We’ve all heard how peer to peer music sharing sites are keeping dollars out of artist’s bank accounts. Or maybe we know someone who works in publishing who is throwing up their hands at how sites like Amazon are choking the industry, making it impossible for them to compete. Hollywood would like you to know that downloading pirated movies is pretty much the same as snatching a handbag or stealing a car. So everyone is agreement. Something has to be done, before our creative industries are submerged completely by cut-rate imitations. Right?
What if we told you the obliteration of these industries is not nigh? That actually, our creative industries are steadily growing, and that far from being a death knell, the internet is proving to be a bastion of opportunity for artists and those who enable them?
A report published by Floor64 (and proudly sponsored by us here at Engine) highlights some pretty fascinating research which shows that our entertainment industries have not only been thriving over the last few years despite the biggest recession since the Great Depression - they have been expanding.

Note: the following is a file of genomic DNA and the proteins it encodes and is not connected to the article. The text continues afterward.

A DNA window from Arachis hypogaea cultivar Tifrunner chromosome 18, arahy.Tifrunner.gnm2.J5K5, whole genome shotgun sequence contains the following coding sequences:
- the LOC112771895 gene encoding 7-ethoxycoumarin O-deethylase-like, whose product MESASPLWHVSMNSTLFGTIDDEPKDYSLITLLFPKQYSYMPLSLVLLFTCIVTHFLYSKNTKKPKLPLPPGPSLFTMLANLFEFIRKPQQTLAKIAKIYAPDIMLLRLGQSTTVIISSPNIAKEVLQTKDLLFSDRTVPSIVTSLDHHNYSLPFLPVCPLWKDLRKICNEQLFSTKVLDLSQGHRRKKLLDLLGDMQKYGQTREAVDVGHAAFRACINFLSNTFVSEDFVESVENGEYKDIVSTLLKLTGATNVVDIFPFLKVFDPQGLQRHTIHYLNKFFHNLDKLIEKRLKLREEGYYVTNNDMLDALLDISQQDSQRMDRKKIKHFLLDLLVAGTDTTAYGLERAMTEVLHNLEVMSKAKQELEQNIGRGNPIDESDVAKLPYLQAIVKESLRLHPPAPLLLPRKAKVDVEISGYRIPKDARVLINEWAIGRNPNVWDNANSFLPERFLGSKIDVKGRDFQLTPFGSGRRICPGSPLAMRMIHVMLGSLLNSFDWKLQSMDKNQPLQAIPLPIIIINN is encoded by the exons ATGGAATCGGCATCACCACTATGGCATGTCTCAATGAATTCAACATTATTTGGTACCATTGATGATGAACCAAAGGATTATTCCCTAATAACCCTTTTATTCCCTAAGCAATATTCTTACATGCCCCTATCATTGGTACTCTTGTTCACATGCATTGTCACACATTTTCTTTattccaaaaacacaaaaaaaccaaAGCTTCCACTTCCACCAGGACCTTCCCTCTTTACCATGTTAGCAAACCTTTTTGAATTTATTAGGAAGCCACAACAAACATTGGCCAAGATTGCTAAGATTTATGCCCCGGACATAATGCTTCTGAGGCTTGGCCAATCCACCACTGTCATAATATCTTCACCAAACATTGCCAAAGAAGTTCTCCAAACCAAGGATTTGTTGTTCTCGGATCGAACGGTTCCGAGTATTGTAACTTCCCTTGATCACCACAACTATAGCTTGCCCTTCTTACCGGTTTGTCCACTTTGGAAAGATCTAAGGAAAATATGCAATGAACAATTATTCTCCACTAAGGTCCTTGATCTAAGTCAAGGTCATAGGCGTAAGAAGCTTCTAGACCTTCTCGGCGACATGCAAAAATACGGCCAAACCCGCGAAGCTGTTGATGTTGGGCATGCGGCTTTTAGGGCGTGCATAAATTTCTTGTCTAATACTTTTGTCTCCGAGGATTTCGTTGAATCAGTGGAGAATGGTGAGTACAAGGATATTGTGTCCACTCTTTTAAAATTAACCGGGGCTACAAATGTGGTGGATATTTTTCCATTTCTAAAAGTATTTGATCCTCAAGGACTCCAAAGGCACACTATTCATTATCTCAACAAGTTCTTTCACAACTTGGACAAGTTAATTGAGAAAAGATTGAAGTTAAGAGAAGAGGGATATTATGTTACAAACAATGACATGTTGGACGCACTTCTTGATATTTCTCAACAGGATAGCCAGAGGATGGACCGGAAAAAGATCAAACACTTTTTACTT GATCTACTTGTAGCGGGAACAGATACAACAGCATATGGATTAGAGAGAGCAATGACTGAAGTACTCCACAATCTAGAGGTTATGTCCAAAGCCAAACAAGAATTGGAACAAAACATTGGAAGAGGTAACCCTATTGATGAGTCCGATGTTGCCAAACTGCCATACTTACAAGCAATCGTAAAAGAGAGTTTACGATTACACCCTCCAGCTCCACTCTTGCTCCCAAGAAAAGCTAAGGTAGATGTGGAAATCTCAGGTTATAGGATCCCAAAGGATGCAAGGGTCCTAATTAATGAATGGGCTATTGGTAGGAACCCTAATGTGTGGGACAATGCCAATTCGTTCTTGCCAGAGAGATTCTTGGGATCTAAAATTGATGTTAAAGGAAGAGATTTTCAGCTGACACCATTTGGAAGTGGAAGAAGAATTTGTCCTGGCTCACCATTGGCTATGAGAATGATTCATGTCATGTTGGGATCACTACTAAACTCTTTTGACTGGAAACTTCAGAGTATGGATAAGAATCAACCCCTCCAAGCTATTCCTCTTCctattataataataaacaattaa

Take the music industry, for example. Ok, true, the era of the rock star might be over. Big music execs no longer have the last word on who is meteorically risen to the ranks of the famous, and when. On the other hand, what we have now, is more. More artists producing more quality product, more platforms for those artists to market themselves on, more opportunities to create business models that are innovative and successful. More successful than you might think. From lowering production costs, using crowdfunding, or offering up a “pay what you think is fair” payment structure, there are several non-traditional methods which have garnered incredible success, and which co-authors Masnick and Ho have found very interesting case studies for.
So yes, there is reason for people in traditional businesses in these industries to be feeling the pinch. But by protecting the interests of these players, we’d be jeopardizing the prospects of the industry itself, of the artist, and of the consumer.
This report is worth your time. Read it, share it, comment.